The Henna Wars Review – Family, Identity, and Culture

I was so excited for this book! After hearing and seeing a ton of highly rated reviews of this book, I had a lot of high expectations. When my copy came, I was so happy and excited! And this book definitely lived up to most of my expectations.

The Henna Wars follows Nishat as she navigates the aftermath of coming out to her parents, who meet her announcement with silence. Not wanting to face her parents’ growing disappointment in her, she throws herself headfirst into a competition for her business class, where she is running a henna business.

One problem for Nishat is that she doesn’t have the only henna business in the competition. An old childhood friend named Flávia is back at her school and has also chosen to create a henna business, even though she is appropriating Nishat’s culture. But that may not be Nishat’s only problem with Flávia. She also might be falling for her. And what if Flávia feels the same way?

This book takes place in Ireland, and the setting really informs the novel, not only from the type of school that Nishat goes to but the way kids act. This is the first book that I have read that takes place in Ireland, so it was definitely really interesting to me to read a book in a new and different setting.

This book covers a lot of different topics and themes, and yet it does a really good job balancing them without being too dark or sad (unless is it was necessary to the story). There was a lot of discussion of not only homophobia (as Nishat and Flávia attend an all girls Catholic school) but racism as well. Nishat struggles a lot being one of the only people of color at her school, stuck between wanting to call people out and wanting to just go along with her life. There are also a lot of important discussions that Nishat has to have about her culture, knowing that she loves it, but also recognizing that it has a lot of flaws (in this story, namely rampant homophobia).

This book also talked a little about cultural appropriation. However, this is one thing that I wish was explored more in the book. I feel like there could have been a lot of interesting and good discussions, and while some were present in the book, I wish there had been more of them.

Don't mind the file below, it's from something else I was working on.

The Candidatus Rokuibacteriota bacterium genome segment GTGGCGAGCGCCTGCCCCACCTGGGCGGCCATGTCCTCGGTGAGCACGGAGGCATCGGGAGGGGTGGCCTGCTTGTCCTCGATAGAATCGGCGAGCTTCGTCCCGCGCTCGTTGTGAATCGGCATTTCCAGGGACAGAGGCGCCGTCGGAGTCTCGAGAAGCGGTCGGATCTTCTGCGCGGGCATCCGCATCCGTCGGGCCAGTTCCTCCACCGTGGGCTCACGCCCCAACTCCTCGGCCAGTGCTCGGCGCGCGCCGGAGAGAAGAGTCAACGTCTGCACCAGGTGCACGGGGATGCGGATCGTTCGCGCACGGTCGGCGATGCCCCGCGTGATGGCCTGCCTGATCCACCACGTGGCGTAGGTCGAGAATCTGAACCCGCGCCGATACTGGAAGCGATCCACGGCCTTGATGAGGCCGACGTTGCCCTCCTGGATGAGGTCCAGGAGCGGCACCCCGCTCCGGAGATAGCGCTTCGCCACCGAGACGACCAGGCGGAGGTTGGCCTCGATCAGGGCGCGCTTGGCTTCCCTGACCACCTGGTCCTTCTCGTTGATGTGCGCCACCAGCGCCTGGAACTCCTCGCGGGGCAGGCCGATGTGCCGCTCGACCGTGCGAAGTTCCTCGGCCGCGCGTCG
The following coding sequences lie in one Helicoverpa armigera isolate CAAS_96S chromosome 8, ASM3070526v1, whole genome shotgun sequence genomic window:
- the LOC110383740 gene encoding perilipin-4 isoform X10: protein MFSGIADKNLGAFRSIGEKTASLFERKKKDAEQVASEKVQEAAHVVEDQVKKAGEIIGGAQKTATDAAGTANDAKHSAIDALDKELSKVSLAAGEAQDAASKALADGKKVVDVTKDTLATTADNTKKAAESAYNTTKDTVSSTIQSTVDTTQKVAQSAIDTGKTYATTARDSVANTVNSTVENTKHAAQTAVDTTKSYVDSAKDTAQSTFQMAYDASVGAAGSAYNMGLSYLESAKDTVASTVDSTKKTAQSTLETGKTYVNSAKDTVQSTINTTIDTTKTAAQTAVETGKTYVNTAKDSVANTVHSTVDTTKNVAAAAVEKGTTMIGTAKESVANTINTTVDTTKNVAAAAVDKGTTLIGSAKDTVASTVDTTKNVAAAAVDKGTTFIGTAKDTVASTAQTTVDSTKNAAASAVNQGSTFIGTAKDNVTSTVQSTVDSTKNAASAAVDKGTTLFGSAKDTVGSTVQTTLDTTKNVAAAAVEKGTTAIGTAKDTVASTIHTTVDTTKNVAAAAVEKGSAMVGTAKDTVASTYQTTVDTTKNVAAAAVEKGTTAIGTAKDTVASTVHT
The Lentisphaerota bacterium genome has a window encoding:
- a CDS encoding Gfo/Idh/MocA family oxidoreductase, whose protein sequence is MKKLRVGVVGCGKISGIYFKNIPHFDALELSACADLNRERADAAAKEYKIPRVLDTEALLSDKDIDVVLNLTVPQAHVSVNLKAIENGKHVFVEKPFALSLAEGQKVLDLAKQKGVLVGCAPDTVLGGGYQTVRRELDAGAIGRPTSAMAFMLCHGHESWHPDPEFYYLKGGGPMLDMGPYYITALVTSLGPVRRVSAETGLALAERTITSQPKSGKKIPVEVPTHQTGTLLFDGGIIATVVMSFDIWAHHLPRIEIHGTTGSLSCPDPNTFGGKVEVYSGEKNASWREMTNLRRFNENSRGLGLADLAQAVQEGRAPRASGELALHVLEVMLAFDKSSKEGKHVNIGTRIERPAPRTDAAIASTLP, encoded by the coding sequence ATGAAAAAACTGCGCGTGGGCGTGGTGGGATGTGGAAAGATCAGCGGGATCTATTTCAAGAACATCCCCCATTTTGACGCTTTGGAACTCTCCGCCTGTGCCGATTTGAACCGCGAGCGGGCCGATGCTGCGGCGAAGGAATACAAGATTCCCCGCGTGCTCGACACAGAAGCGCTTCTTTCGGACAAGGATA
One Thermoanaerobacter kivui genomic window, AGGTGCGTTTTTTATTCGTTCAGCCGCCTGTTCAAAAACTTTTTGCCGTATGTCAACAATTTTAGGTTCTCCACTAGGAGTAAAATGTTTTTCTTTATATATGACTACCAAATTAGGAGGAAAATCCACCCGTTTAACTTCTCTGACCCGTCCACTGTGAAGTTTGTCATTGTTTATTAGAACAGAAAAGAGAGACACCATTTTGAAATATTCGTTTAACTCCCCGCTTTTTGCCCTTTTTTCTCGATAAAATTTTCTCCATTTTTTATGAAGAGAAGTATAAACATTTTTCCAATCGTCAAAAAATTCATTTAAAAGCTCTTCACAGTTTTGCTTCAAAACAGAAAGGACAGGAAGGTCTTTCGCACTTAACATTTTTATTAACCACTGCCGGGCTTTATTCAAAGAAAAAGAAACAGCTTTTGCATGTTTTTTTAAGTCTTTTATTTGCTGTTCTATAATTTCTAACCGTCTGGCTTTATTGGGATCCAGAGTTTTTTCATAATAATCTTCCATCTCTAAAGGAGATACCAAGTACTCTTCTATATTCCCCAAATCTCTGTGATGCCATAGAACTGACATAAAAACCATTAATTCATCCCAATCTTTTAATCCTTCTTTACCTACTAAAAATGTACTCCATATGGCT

The romance in this book was very well developed and was not rushed. Both Nishat’s and Flávia’s characters felt very real and complicated (especially Nishat, since the book was told from her perspective). The romance does not overpower the book, rather it is just a side plot that helps to further develop the story.

At its core though, even without the romance or the henna competition, this story is about finding the courage to be yourself. This was definitely one of my favorite books of 2020 so far. I would recommend this book to anyone looking for a romance that isn’t afraid to discuss important and tough issues.

Do you want to read this book? Have you read this book? What did you think? Let me know in the comments!


9 thoughts on “The Henna Wars Review – Family, Identity, and Culture

  1. […] This was a really good book about two girls who are business rivals and fall for each other. I really liked the discussions about cultural appropriation and getting to see a story set in Ireland was really interesting! I loved the relationship between Nishat and her younger sister and I am so excited to see what Adiba Jaigirdar writes next! Read my full review here. […]

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